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The Great Divide – Cross Over Issues With First Generation Immigrants

I have a close friend who hates immigrants – especially from his own country of birth in Asian continent.

He himself is a first generation immigrant, mature in his profession and has done extremely well as a professional. You would think he of all people would value the contributions of all immigrants, and more so from his country of birth because they too have done well–and have come here legally. Some may have gamed the system by coming here as students and then got employer sponsorships, but everything done legally.

However my friend has a hard time understanding why most immigrants love the US more than the country of their birty. I think he sees America as the land of the grabbing, reaching, grasping mercenaries and therefore has created an artificial barrier which stops him from embracing the American culture, to the point where he dislikes anyone who embraces it. It does not help that he also had a bad marriage. I have not probed him about the issues relative to his marriage but few bits and pieces in talking about it lead me to believe he did not have an effictive lawyer and the outcome was, his wife cleaned his clock.

While my (distant) friend’s attitude could be defined as extreme this is a recurring, albeit uncommon theme among first-generation immigrants in the US. But so many of the immigrants, even those who have been studying, living and earning a living here for decades, seem to live in a cultural cocoon.

Unfortunately and tragically, this cultural divide has in rare cases led to violence and terrorism, perpetrated by seemingly ‘normal’ first generation immigrants.

The so called ‘ethnicity’ can sometimes keep us from finding the best of both cultures, our immigrant culture and the American culture. How do we bridge the divide?

Here are some practical tips.

1. Make a commitment to spend some time to learn about American culture–its history, practices, angularities and inhibitions. See if you can find similarities in your culture—believe me, there are many similarities no matter what your ancestry is.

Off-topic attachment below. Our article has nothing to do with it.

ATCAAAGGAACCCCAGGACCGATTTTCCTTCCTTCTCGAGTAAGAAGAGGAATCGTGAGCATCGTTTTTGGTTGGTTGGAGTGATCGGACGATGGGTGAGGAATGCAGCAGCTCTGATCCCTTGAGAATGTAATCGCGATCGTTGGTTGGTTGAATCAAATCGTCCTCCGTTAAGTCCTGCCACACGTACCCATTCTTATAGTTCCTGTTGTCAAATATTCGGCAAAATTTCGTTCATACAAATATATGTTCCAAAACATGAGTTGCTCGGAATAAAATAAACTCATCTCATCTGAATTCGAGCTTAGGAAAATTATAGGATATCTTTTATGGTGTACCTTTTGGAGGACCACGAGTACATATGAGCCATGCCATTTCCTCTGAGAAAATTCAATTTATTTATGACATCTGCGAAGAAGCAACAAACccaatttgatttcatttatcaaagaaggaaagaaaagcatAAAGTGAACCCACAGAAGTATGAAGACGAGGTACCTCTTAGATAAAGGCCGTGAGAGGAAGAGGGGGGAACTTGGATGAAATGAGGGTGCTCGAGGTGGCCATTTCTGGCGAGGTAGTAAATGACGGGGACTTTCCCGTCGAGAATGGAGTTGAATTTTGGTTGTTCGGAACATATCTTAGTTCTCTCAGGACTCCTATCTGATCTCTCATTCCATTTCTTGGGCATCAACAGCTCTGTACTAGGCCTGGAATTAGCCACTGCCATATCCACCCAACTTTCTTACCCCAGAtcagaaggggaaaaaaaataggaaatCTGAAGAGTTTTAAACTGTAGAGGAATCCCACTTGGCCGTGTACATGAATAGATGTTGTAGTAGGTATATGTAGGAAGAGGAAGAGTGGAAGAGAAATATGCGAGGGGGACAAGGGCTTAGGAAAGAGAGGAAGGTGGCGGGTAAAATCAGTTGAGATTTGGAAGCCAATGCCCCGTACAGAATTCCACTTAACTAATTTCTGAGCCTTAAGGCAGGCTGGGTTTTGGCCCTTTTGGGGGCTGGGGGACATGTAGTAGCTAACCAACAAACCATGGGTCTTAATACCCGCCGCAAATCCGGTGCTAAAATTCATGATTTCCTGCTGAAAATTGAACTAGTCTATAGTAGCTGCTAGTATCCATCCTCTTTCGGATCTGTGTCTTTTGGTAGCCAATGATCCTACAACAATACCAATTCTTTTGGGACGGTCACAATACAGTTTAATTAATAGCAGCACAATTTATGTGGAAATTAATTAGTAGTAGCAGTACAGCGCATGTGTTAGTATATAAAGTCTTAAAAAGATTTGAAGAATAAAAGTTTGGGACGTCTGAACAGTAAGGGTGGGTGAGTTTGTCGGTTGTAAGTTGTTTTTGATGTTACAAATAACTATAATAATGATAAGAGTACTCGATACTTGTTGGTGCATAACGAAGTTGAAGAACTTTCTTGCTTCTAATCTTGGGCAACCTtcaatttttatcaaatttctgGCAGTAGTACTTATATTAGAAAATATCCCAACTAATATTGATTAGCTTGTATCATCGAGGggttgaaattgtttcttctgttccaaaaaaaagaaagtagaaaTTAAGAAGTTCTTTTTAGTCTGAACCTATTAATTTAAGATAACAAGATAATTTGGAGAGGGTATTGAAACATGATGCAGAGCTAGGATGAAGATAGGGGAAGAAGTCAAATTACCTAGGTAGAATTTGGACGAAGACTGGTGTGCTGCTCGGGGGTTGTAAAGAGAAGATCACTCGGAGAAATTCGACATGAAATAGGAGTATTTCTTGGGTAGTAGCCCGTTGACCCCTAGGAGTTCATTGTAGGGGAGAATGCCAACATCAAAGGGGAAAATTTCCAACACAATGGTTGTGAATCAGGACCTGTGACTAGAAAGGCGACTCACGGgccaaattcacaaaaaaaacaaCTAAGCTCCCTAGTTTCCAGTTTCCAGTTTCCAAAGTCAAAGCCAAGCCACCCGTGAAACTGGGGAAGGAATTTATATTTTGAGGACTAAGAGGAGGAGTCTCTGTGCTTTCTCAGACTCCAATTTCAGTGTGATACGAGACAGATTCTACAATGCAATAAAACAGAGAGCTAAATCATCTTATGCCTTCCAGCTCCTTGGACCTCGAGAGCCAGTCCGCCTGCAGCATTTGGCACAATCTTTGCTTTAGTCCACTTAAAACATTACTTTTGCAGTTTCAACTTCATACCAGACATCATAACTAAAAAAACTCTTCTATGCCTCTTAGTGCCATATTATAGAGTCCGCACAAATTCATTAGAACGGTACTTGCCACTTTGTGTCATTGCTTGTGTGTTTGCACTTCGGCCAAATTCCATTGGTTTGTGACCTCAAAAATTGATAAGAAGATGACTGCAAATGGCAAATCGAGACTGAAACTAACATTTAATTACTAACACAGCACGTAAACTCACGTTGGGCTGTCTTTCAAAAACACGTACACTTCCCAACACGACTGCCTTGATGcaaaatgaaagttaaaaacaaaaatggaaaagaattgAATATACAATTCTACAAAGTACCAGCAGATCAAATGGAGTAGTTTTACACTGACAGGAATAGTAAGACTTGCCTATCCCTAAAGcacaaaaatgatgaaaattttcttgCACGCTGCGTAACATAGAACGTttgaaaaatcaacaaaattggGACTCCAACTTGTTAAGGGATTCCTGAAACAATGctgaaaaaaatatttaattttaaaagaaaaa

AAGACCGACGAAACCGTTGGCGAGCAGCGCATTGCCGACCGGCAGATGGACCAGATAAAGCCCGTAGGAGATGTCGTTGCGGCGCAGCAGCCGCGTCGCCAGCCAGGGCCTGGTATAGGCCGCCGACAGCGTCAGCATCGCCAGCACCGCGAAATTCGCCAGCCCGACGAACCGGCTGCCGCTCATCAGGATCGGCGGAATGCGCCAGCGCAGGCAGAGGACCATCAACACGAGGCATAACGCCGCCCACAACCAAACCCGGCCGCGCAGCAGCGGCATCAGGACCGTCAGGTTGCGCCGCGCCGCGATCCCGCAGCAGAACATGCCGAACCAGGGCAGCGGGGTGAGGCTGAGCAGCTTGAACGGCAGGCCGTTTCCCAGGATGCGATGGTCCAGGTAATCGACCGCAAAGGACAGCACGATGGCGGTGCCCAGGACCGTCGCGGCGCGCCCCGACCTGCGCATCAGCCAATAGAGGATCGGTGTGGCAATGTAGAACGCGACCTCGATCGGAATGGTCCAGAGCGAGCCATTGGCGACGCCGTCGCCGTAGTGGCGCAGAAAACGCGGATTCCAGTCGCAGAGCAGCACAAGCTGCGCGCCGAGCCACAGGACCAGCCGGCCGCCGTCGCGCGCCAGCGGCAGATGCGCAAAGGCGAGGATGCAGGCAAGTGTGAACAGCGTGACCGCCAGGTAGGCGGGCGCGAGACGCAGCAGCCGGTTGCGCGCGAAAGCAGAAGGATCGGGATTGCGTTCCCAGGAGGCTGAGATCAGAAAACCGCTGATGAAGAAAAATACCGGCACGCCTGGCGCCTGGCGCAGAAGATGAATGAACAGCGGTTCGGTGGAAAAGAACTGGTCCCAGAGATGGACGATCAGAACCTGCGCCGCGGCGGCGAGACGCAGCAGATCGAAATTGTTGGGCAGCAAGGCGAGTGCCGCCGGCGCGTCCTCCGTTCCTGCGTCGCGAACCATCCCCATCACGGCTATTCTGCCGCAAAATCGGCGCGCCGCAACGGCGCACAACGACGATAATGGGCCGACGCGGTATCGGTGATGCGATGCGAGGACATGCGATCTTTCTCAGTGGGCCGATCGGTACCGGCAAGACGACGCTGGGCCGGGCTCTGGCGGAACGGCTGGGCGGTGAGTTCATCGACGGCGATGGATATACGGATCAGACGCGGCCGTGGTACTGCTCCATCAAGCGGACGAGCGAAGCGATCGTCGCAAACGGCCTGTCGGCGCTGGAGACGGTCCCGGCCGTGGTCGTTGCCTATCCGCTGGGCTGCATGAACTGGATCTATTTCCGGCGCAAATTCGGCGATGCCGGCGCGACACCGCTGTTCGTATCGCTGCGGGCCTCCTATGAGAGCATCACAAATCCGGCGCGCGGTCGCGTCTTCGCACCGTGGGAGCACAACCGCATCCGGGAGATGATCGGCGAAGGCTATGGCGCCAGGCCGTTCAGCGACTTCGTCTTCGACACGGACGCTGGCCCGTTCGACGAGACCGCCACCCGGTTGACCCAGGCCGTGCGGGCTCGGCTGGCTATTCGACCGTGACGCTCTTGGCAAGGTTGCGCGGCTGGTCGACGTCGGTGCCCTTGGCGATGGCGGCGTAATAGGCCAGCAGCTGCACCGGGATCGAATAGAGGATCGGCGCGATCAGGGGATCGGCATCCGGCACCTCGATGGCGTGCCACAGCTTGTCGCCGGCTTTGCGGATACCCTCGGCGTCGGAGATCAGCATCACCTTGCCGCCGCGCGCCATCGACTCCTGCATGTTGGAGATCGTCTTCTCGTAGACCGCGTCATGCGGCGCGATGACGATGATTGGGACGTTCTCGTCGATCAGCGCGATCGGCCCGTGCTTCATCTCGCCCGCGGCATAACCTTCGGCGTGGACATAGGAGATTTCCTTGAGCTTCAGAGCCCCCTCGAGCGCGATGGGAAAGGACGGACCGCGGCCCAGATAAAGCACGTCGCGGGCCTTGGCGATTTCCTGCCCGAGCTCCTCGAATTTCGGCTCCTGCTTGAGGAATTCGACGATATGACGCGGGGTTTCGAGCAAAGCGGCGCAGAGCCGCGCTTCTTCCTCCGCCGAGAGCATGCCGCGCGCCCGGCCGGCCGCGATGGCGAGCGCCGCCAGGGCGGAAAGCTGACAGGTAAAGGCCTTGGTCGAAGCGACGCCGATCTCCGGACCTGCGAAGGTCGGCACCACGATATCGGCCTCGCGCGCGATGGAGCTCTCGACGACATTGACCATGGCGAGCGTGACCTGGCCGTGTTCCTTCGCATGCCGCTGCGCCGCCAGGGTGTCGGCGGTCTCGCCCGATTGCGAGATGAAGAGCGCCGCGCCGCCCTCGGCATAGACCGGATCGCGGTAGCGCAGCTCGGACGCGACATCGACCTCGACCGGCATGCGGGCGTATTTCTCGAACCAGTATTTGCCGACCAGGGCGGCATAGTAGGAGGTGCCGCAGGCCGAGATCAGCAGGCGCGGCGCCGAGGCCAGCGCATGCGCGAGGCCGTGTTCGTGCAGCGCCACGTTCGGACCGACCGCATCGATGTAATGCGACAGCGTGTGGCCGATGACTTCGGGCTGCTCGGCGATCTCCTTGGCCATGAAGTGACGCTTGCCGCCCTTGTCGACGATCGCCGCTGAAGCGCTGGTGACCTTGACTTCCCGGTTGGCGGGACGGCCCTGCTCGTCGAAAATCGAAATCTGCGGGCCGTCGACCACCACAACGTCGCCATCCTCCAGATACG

2. Never let anyone denigrate your culture.

A person from southern Europe told me—“In our culture we revere the elderly. You Americans do not. The moment their needs born of ageing begin to impede upon your lifestyle, you put them in a nursing home.”

I told him while I admired his pride in his culture, his generalization of a culture based on some observed incidental behavior was wrong. I then pointed out how the Government and the private citizens were working hard to care for senior, the disabled and the veterans who had been hurt.

3. Let language be a uniter, not a divider. Be curious how other languages express emotions, places, how they name their babies, etc. Genuine curiosity is healthy and breeds respect.

4. Freely acknowledge that most immigrants contribute, do not take away resources. It is a fact, look it up.

You may have valid points against practices of other culture (for instance radical religious beliefs practiced by followers of one well known religion which tramples upon other religions and women are abhorrent and have kept its practitioners in poverty and decadence for centuries. But you will get nowhere criticizing it–the awareness must come from within that religion.

5. Celebrate important dates and events in other cultures with its followers.

In other words, the best advice I can give you to bridge the divide of culture is—CROSS THE DIVIDE. Humans everywhere have certain common values and attributes—good food, love for family, decency and of course money worries–capitalize on these.